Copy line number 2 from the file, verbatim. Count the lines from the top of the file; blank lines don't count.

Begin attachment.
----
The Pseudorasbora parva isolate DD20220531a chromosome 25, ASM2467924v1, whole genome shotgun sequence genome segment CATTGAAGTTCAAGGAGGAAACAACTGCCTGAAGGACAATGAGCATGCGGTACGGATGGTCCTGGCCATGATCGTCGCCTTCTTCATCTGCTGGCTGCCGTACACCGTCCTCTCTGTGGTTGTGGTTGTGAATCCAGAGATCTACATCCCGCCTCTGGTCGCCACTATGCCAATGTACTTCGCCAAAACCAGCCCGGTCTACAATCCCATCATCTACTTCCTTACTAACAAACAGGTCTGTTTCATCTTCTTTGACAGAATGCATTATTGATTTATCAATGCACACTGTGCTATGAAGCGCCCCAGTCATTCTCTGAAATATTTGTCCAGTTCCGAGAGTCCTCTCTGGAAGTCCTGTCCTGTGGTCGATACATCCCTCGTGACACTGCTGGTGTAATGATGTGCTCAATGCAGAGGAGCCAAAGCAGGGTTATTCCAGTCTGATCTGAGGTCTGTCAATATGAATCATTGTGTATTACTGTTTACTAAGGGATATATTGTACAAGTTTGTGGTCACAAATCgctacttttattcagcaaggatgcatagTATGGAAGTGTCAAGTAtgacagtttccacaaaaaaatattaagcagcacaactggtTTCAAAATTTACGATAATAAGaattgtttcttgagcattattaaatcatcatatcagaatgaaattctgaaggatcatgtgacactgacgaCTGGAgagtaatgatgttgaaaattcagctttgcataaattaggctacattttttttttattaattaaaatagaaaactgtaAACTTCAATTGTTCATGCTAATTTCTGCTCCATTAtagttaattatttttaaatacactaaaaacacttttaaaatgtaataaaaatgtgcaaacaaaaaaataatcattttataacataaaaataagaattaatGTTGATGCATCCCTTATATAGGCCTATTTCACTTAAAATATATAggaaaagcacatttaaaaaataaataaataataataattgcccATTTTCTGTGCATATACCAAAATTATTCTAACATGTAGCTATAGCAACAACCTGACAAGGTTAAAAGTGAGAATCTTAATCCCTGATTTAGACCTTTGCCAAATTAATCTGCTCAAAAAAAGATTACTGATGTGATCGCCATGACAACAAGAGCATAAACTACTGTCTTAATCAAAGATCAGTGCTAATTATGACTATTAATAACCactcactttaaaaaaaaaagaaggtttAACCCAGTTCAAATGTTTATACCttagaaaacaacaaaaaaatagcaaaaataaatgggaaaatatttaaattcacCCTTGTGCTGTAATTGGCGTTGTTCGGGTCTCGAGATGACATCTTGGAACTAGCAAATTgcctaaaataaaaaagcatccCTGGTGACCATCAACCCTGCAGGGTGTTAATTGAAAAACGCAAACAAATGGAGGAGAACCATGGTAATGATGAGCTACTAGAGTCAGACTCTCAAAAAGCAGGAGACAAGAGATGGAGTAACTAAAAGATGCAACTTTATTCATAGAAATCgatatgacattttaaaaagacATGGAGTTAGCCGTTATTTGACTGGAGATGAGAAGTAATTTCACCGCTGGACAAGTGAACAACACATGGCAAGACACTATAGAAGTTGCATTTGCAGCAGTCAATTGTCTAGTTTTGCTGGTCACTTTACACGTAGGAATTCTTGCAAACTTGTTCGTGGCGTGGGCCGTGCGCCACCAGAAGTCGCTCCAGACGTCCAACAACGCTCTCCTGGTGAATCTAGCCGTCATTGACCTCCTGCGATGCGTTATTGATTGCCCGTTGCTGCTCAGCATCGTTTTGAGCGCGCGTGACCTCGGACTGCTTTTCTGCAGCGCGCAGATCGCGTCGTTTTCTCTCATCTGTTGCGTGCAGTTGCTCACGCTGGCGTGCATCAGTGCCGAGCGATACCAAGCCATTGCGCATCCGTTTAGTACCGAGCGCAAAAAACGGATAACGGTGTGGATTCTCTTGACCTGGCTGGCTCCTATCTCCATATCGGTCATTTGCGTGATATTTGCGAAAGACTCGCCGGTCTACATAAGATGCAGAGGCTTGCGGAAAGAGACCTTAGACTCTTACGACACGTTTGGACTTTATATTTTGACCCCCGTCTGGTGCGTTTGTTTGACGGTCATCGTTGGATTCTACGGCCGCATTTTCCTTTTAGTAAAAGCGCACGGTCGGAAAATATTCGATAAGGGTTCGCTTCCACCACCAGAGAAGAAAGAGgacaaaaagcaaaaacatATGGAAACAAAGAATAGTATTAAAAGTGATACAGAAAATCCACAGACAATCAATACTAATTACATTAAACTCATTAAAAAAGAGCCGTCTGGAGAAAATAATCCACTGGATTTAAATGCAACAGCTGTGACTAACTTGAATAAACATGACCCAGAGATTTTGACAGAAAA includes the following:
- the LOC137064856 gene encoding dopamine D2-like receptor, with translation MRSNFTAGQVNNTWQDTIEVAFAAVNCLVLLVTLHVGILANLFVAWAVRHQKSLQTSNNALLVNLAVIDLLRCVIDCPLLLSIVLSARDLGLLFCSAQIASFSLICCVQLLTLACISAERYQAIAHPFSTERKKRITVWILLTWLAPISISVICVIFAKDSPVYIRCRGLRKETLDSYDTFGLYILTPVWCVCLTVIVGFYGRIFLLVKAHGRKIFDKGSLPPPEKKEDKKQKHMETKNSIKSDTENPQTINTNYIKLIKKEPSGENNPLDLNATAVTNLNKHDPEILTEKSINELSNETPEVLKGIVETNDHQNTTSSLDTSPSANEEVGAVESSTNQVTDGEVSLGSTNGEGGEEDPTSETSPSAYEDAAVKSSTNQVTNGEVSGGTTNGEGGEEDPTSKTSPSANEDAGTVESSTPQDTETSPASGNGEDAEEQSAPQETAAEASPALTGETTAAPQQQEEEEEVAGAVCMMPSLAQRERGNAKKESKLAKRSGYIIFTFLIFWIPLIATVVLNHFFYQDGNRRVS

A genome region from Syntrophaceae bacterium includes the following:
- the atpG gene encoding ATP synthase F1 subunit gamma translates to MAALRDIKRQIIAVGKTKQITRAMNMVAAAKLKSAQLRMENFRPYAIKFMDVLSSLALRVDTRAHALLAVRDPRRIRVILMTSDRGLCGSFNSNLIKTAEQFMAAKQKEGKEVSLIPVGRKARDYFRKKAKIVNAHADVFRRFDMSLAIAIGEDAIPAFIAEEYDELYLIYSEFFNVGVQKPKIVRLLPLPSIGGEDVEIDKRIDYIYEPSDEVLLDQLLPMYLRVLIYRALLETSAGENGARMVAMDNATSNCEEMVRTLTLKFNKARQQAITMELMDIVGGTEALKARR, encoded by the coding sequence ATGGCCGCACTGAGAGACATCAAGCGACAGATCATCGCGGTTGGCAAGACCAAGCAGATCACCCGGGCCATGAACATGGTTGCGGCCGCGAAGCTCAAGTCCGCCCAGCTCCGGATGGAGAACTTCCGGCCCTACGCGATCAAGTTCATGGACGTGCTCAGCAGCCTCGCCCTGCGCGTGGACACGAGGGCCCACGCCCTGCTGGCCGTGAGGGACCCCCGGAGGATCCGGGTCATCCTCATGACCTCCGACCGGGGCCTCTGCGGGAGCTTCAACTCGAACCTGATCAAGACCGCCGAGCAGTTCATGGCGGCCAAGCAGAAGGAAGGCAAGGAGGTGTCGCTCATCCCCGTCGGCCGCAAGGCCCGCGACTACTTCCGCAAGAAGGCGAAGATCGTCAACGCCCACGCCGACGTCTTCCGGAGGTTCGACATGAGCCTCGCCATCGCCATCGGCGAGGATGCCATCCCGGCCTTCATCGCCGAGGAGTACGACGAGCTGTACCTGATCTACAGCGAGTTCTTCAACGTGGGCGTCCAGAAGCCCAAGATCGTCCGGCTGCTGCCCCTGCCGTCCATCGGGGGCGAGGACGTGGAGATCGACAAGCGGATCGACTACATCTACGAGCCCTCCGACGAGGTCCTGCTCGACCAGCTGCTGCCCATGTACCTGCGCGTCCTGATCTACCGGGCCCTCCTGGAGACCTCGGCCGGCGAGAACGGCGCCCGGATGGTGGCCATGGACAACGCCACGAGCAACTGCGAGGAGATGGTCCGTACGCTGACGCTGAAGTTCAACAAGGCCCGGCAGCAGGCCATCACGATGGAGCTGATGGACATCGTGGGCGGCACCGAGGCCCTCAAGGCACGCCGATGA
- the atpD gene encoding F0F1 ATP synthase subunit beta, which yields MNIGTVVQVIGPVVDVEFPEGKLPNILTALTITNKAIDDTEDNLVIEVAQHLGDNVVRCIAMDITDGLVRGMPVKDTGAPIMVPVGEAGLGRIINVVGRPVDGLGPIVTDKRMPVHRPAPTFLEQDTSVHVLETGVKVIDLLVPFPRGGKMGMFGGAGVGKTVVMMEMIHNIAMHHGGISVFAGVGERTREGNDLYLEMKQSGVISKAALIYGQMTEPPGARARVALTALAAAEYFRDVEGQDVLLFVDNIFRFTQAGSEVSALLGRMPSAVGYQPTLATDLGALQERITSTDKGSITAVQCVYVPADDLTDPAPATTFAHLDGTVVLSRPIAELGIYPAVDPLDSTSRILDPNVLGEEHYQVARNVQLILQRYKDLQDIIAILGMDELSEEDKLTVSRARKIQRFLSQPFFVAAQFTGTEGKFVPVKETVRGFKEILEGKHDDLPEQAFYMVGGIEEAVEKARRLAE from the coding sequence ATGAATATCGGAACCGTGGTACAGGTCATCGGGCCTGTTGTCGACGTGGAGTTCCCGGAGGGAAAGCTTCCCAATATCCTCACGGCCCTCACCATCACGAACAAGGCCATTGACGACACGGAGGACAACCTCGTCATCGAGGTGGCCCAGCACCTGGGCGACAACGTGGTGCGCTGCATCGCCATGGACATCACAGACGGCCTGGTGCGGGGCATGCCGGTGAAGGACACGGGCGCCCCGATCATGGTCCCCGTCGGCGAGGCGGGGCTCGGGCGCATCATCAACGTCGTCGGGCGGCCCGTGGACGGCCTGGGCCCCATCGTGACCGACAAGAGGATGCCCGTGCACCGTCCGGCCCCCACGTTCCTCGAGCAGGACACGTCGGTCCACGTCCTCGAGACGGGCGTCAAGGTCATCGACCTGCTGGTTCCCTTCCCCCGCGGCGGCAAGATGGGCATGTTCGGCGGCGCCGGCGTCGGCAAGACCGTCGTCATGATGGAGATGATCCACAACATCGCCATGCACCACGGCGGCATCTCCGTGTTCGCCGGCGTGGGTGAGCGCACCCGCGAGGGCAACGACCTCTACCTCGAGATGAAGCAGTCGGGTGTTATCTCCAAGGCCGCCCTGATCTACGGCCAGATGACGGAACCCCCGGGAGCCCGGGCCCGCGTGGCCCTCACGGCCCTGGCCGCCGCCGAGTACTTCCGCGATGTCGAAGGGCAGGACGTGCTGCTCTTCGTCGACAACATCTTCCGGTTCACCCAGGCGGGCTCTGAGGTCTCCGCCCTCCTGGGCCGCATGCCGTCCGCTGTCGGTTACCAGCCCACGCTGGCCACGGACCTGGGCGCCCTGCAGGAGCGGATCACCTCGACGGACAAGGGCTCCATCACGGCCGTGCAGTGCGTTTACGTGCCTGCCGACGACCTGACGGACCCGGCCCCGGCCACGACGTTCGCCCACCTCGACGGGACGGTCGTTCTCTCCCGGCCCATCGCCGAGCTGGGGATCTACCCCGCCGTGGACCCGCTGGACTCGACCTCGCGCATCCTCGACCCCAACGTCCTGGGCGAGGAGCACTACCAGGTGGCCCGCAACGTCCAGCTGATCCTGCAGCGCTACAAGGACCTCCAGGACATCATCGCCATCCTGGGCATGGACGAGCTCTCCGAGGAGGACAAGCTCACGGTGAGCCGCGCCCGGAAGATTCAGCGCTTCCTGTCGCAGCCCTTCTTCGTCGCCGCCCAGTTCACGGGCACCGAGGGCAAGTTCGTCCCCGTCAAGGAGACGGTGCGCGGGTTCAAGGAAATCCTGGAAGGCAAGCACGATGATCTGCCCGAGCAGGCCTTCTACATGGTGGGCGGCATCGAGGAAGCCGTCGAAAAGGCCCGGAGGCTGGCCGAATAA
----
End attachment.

- the LOC137064856 gene encoding dopamine D2-like receptor, with translation MRSNFTAGQVNNTWQDTIEVAFAAVNCLVLLVTLHVGILANLFVAWAVRHQKSLQTSNNALLVNLAVIDLLRCVIDCPLLLSIVLSARDLGLLFCSAQIASFSLICCVQLLTLACISAERYQAIAHPFSTERKKRITVWILLTWLAPISISVICVIFAKDSPVYIRCRGLRKETLDSYDTFGLYILTPVWCVCLTVIVGFYGRIFLLVKAHGRKIFDKGSLPPPEKKEDKKQKHMETKNSIKSDTENPQTINTNYIKLIKKEPSGENNPLDLNATAVTNLNKHDPEILTEKSINELSNETPEVLKGIVETNDHQNTTSSLDTSPSANEEVGAVESSTNQVTDGEVSLGSTNGEGGEEDPTSETSPSAYEDAAVKSSTNQVTNGEVSGGTTNGEGGEEDPTSKTSPSANEDAGTVESSTPQDTETSPASGNGEDAEEQSAPQETAAEASPALTGETTAAPQQQEEEEEVAGAVCMMPSLAQRERGNAKKESKLAKRSGYIIFTFLIFWIPLIATVVLNHFFYQDGNRRVS